Break These 7 Habits of Inactivity to Increase Your Overall Energy

Here are seven ideas of habits you can change to improve your health and increase your energy.

If you don’t currently exercise regularly, it would be wise to start. Being inactive has been shown to put a significant toll on your body's optimal functions and performance. (1) Even if you’re at a healthy weight, your body's health might not be optimal on the inside.

If you work a sedentary job, finding time to be active can be difficult. However, there are some simple changes you can make to your lifestyle to fit in more physical activity. You don’t need to start training like an Olympic athlete. Committing to making small changes can go a long way.  

Here are seven ideas of habits you can change to improve your health and increase your energy.  

1. Break Up Sedentary Periods with Activity

You can fight against the effects of a sedentary lifestyle on your body by breaking up your periods of inactivity with regular physical activity.  

How often should you move?  

A literature review published in Medicine and Science in Sports and Exercise examined the optimal frequency of breaking up sedentary behavior. (2) The researchers concluded that taking regular physical activity breaks can improve your health.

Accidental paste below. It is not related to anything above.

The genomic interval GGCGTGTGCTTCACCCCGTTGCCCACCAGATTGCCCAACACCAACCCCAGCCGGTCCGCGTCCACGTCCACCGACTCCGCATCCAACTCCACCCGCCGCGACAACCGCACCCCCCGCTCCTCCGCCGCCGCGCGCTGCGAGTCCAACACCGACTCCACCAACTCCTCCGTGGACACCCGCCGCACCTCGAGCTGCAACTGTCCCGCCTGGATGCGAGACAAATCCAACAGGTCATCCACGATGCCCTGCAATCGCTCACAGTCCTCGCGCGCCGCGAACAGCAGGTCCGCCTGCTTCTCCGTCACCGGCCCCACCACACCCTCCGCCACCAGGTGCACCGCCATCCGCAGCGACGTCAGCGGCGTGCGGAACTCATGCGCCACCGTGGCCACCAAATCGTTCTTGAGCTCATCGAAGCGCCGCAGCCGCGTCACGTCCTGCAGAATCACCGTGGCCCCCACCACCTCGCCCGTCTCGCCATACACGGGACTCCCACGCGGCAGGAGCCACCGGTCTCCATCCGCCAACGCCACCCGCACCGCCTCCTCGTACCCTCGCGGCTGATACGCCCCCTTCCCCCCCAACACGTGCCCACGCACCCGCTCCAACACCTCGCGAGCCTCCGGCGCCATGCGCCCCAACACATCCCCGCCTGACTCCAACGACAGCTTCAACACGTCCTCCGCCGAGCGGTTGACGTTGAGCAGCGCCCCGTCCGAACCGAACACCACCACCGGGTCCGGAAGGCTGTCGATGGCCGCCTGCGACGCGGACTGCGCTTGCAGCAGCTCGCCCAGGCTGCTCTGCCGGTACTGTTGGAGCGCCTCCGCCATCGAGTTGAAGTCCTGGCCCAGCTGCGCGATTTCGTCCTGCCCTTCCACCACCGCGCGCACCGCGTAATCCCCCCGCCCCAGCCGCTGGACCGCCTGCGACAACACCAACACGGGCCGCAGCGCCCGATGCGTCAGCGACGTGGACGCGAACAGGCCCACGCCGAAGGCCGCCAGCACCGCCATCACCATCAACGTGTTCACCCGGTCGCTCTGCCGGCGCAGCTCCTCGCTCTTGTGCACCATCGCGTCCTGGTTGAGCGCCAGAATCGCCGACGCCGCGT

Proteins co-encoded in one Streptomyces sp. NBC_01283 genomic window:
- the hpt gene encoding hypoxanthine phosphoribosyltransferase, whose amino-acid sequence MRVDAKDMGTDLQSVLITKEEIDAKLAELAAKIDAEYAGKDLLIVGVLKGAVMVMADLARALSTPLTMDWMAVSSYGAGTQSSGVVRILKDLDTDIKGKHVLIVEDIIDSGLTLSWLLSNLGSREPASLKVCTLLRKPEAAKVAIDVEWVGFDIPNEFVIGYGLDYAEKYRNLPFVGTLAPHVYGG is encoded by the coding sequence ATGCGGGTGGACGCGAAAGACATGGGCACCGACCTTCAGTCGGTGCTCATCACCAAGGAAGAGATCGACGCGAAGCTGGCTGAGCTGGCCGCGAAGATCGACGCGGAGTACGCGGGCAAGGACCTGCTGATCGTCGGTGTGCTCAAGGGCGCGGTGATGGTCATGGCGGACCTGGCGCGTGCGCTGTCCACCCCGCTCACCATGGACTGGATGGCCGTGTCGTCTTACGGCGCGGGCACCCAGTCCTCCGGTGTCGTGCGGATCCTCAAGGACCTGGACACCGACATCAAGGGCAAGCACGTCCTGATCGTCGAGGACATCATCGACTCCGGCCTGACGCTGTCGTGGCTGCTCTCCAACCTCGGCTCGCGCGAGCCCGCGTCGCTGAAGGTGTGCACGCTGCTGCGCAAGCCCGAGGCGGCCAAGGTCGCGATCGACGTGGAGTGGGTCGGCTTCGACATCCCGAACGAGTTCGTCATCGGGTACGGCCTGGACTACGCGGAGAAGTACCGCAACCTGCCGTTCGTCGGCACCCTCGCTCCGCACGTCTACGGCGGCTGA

The optimal amount of physical activity and break frequency varies between individuals. However, many organizations included the Australian Heart Association recommend breaking up stationary activity every 30 minutes.

2. Stop Watching TV in Bed

Stop doing anything in your bed that isn’t sleeping or intimacy. When you watch TV or do other activities that stimulate your brain, you may compromise your sleep quality.  

Research shows that blue light emitted from screens may disrupt your circadian rhythm. Ideally, you should set up your pre-bed routine so that you avoid any bright lights before bed (even white light from light bulbs contains blue light).  

You may benefit from minimizing your screen time throughout the day.  

Researchers at Loma Linda University found that watching more than two hours of TV per day is associated with an increased risk of sleep problems. (3)

3. Put Your Phone Away

Researchers at UCL Institute of Child Health conducted a literature review in January 2019 to find the effect of phone usage time on various health markers. (4) The researchers found moderately strong evidence to support that high amounts of screen time increase your risk of developing greater body fat and a suboptimal mood.  

The researchers also found that phone usage may have an interesting effect on your diet. Not only do higher amounts of screen time to increase your likelihood of snacking, but it also increases the chances you’ll choose less nutritious foods.  

4. Stop Eating Sugary Foods

If you only make one change to your diet, you may want to consider to eliminate sugary foods. Most people who eat a Western diet consume far too much sugar in sauces, drinks, snack foods, and desserts.